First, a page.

Sales people love to show consumers how much better their TV shows will be with a big, beautiful, expensive HDTV screen. Turns out though that as many as 50% get SD content on their HD set…but they’re happy.

Content Insider #102 – Looking to HDTV

THE Insider

Content Insider #102 – Looking to HDTV
High Def TV Is In the Eye of the Beholder

Author: THE Insider

See The Difference – Sales people love to show consumers how much better their TV shows will be with a big, beautiful, expensive HDTV screen. Turns out though that as many as 50% get SD content on their HD set…but they’re happy. Photo Source – Touchstone

“The government's been in bed with the entire communications industry since the forties. They've infected everything.” – Brill (Gene Hackman), Enemy of the State (1998)

Travel to even the most remote parts of the world.

Visit some of the worst hovels.

You’ll see a TV set.

People may barely have the necessities but they do have their entertainment (escape) hours.

Television is the common bond across all income levels…all walks of life.

More than 1.150 million households have at least one TV set.

Figure 1 - Big Switch – Now that the CE manufacturers have convinced us that Tellywood delivers all the entertainment you’ll ever want in the privacy of your own home, they are ready to show you there’s a newer/better/more expensive route. It’s called digital TV that frees up their bandwidth. Source – iSuppli

A few countries have switched from analog to digital content distribution.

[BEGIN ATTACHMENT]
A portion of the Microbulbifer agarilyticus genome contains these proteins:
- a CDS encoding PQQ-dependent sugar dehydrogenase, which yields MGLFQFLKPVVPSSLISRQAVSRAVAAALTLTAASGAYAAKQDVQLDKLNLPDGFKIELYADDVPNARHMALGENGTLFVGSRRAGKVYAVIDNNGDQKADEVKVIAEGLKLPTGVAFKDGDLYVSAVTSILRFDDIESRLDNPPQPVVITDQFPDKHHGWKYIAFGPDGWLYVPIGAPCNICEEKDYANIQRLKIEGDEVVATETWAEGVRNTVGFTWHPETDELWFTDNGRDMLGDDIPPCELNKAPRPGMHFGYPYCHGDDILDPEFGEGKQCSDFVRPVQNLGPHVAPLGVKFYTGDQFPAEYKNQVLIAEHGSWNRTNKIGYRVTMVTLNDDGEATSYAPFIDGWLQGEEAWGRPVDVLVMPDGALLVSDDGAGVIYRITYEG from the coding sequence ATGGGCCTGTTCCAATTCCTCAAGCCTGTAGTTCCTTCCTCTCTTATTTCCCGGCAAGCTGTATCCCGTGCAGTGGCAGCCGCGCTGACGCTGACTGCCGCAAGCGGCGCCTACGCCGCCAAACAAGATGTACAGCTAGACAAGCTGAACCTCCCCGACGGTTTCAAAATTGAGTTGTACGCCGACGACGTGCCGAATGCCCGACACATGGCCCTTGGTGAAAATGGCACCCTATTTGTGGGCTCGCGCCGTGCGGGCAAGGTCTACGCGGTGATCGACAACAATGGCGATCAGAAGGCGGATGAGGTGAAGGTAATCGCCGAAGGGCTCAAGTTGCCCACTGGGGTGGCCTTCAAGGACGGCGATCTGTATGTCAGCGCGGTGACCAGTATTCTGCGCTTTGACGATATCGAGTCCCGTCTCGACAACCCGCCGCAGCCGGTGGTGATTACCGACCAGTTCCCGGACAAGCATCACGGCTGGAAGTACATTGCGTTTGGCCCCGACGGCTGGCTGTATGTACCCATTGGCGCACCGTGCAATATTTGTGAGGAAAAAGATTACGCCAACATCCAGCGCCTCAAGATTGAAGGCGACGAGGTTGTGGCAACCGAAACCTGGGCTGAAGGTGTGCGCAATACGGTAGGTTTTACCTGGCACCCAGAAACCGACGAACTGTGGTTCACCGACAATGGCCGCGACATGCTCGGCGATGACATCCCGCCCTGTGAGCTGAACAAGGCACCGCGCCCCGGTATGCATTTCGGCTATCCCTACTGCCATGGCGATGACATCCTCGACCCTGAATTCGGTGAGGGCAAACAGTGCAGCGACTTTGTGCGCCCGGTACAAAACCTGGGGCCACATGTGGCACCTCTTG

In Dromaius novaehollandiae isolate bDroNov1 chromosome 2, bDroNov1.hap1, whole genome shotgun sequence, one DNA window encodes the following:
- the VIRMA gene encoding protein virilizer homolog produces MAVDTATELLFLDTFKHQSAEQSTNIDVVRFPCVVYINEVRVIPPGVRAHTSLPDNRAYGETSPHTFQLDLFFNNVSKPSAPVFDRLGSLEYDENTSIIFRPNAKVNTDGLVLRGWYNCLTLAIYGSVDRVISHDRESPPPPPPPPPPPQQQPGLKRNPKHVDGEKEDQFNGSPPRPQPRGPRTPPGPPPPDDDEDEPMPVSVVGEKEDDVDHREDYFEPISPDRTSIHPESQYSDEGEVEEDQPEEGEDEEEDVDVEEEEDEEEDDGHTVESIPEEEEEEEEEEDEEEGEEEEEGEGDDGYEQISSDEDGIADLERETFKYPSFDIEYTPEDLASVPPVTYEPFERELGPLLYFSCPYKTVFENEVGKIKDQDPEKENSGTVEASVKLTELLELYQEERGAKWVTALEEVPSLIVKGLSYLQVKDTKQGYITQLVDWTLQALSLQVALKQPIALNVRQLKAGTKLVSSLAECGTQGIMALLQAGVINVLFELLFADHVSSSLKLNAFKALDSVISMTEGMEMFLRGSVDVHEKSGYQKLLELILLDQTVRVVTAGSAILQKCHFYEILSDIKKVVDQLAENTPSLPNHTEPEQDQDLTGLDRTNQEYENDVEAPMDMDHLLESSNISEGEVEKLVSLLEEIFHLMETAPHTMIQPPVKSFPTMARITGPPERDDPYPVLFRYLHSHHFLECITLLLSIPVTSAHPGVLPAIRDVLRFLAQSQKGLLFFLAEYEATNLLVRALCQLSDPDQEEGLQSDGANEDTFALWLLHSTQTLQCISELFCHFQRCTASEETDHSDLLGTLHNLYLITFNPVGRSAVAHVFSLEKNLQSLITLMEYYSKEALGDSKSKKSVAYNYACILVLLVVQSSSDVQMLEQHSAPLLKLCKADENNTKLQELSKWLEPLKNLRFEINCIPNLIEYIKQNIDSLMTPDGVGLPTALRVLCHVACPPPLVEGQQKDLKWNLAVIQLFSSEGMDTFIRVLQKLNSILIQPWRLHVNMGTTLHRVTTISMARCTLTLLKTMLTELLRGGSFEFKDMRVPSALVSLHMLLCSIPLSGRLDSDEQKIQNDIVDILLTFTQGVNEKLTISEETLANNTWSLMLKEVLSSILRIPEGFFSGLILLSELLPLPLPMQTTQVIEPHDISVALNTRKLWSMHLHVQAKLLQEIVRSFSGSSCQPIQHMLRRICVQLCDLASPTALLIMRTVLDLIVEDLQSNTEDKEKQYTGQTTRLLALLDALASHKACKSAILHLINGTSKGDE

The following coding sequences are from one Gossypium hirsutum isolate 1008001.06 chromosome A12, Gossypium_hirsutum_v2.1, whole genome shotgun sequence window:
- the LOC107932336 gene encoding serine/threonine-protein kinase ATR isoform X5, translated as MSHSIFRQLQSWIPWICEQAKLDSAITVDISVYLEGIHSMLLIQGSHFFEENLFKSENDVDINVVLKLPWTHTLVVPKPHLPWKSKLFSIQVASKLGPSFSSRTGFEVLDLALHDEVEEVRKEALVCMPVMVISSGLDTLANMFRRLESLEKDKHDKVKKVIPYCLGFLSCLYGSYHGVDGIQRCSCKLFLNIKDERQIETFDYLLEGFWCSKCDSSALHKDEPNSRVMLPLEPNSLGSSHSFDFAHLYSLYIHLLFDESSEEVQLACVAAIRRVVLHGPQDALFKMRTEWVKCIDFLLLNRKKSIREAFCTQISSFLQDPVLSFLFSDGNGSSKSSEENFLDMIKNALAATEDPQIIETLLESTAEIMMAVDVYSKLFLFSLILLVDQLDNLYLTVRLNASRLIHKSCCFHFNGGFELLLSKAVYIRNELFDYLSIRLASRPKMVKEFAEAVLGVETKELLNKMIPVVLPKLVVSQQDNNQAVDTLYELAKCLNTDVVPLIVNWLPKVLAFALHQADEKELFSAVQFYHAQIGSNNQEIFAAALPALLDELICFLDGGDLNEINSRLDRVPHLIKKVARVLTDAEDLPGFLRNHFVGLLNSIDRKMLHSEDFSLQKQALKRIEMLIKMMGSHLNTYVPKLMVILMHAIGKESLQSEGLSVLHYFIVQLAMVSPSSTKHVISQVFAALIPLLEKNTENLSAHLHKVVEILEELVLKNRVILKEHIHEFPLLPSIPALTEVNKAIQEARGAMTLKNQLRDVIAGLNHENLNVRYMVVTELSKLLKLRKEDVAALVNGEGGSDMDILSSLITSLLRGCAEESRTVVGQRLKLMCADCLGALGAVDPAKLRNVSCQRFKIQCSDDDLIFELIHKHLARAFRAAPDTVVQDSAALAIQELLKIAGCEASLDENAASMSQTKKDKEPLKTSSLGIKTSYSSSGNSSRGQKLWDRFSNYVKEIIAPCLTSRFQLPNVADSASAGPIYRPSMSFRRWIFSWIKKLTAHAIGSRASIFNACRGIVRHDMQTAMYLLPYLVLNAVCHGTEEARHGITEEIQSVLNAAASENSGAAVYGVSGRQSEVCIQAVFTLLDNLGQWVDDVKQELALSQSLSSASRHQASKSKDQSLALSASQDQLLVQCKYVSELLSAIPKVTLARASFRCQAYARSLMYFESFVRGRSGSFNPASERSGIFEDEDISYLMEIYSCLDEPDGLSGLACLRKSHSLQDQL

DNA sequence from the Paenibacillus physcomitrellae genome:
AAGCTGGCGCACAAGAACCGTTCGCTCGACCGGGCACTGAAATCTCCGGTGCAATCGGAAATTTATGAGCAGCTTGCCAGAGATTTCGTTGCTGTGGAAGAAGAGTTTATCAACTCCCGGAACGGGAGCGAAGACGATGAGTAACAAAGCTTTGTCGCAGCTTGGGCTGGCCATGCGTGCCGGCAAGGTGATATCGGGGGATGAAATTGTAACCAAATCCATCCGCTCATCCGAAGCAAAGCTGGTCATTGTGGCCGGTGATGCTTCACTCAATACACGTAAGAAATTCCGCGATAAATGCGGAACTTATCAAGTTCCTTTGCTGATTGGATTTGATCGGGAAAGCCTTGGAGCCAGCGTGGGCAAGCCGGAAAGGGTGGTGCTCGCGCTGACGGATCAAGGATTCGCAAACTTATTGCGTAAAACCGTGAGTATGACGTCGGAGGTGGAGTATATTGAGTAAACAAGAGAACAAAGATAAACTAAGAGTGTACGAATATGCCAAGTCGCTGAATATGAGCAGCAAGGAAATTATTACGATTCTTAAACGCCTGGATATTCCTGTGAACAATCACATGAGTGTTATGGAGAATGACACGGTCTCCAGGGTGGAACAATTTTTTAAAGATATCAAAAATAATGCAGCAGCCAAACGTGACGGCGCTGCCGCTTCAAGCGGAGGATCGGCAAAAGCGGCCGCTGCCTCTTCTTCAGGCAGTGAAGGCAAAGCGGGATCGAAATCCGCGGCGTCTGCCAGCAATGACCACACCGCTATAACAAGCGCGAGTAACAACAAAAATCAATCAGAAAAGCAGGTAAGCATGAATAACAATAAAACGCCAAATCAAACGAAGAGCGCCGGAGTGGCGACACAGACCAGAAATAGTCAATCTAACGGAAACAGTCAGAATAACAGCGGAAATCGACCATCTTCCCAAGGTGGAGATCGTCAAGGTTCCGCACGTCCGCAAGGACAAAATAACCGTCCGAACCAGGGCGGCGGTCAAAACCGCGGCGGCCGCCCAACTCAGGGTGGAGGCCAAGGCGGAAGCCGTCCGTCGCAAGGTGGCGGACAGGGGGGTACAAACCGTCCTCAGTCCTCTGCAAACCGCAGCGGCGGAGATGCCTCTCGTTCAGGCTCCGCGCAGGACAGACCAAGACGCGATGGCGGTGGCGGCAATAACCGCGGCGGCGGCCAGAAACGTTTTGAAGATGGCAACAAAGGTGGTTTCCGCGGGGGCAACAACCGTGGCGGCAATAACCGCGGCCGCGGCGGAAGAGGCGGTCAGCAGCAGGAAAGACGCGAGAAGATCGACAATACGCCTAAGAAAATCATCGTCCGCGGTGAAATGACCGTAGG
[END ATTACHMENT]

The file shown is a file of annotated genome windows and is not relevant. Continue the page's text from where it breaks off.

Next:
For most it is still a work in progress.

In the U.S. the transition started about 10 years ago, gained momentum last year, will be completed by February of 2009 …or else.

Never mind the CEA’s facts that:

  • It required five years to achieve 10% household penetration of B&W, another year for 25% and a total of 9 years for 50% household penetration *
  • It took 14 years for color TV to reach 10% household penetration, 2 more years for 25% and 4 more years for 50% of the households

New Opportunities

Set manufacturers love the switch.

Retailers are happy.

Sales people will spin stories about the pros and cons of plasma vs LCD sets, the fantastic viewing experiences you will now enjoy, the benefits of family bonding with HighDef content.

They’ll explain the “important” differences between 480i/p, 720i/p, 1080i/p, 1440i/p.

Dude…it’s all about the picture.


Real HighDef – Admit it, some things really do look better in HighDef.
Especially Carmen Diaz on the Letterman show.

…and the price!

It’s not like the American home needs a new TV set. According to CTAM (Cable & Telecommunications Association for Marketing):

  • 99% of the US households have at least one TV set
  • 47% have 3 or more
  • 23% already have HDTV sets and 22% of these households have two or more HDTV sets

Like it or not next February stations across the country will broadcast nothing but digital signals.

As Dean (Will Smith) said… “Conspiracy theorists of the world unite.”

So if you haven’t stumbled into a store already…now may be the time.

Just don’t expect a lot of meaningful advice.


Online Research First

Do your own research like our wife who found tons of information to carefully consider including: